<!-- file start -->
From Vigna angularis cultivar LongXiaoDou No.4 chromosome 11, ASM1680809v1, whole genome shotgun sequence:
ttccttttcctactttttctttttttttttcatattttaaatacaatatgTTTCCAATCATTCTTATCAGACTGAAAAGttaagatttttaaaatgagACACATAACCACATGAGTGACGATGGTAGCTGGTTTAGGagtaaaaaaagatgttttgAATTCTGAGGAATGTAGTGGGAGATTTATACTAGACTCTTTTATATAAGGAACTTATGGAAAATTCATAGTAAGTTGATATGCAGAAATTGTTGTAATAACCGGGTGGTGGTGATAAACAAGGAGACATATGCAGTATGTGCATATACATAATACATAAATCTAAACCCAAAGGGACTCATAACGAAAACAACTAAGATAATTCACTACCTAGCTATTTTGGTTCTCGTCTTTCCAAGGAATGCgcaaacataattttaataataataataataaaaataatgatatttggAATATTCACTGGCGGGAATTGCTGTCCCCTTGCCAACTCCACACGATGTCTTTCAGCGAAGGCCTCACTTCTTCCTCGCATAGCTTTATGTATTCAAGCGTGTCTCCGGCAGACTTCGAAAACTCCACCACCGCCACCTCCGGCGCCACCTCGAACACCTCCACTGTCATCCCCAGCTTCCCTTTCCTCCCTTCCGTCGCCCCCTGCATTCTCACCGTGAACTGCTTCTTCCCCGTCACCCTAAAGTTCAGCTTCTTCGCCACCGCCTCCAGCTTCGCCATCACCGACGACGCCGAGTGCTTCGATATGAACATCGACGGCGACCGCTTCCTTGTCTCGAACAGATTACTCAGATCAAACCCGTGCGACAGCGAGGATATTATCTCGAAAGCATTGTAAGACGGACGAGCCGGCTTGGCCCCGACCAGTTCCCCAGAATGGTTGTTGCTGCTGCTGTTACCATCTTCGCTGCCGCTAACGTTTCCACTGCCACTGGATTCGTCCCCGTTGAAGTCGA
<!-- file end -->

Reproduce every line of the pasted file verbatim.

From Vigna angularis cultivar LongXiaoDou No.4 chromosome 11, ASM1680809v1, whole genome shotgun sequence:
ttccttttcctactttttctttttttttttcatattttaaatacaatatgTTTCCAATCATTCTTATCAGACTGAAAAGttaagatttttaaaatgagACACATAACCACATGAGTGACGATGGTAGCTGGTTTAGGagtaaaaaaagatgttttgAATTCTGAGGAATGTAGTGGGAGATTTATACTAGACTCTTTTATATAAGGAACTTATGGAAAATTCATAGTAAGTTGATATGCAGAAATTGTTGTAATAACCGGGTGGTGGTGATAAACAAGGAGACATATGCAGTATGTGCATATACATAATACATAAATCTAAACCCAAAGGGACTCATAACGAAAACAACTAAGATAATTCACTACCTAGCTATTTTGGTTCTCGTCTTTCCAAGGAATGCgcaaacataattttaataataataataataaaaataatgatatttggAATATTCACTGGCGGGAATTGCTGTCCCCTTGCCAACTCCACACGATGTCTTTCAGCGAAGGCCTCACTTCTTCCTCGCATAGCTTTATGTATTCAAGCGTGTCTCCGGCAGACTTCGAAAACTCCACCACCGCCACCTCCGGCGCCACCTCGAACACCTCCACTGTCATCCCCAGCTTCCCTTTCCTCCCTTCCGTCGCCCCCTGCATTCTCACCGTGAACTGCTTCTTCCCCGTCACCCTAAAGTTCAGCTTCTTCGCCACCGCCTCCAGCTTCGCCATCACCGACGACGCCGAGTGCTTCGATATGAACATCGACGGCGACCGCTTCCTTGTCTCGAACAGATTACTCAGATCAAACCCGTGCGACAGCGAGGATATTATCTCGAAAGCATTGTAAGACGGACGAGCCGGCTTGGCCCCGACCAGTTCCCCAGAATGGTTGTTGCTGCTGCTGTTACCATCTTCGCTGCCGCTAACGTTTCCACTGCCACTGGATTCGTCCCCGTTGAAGTCGA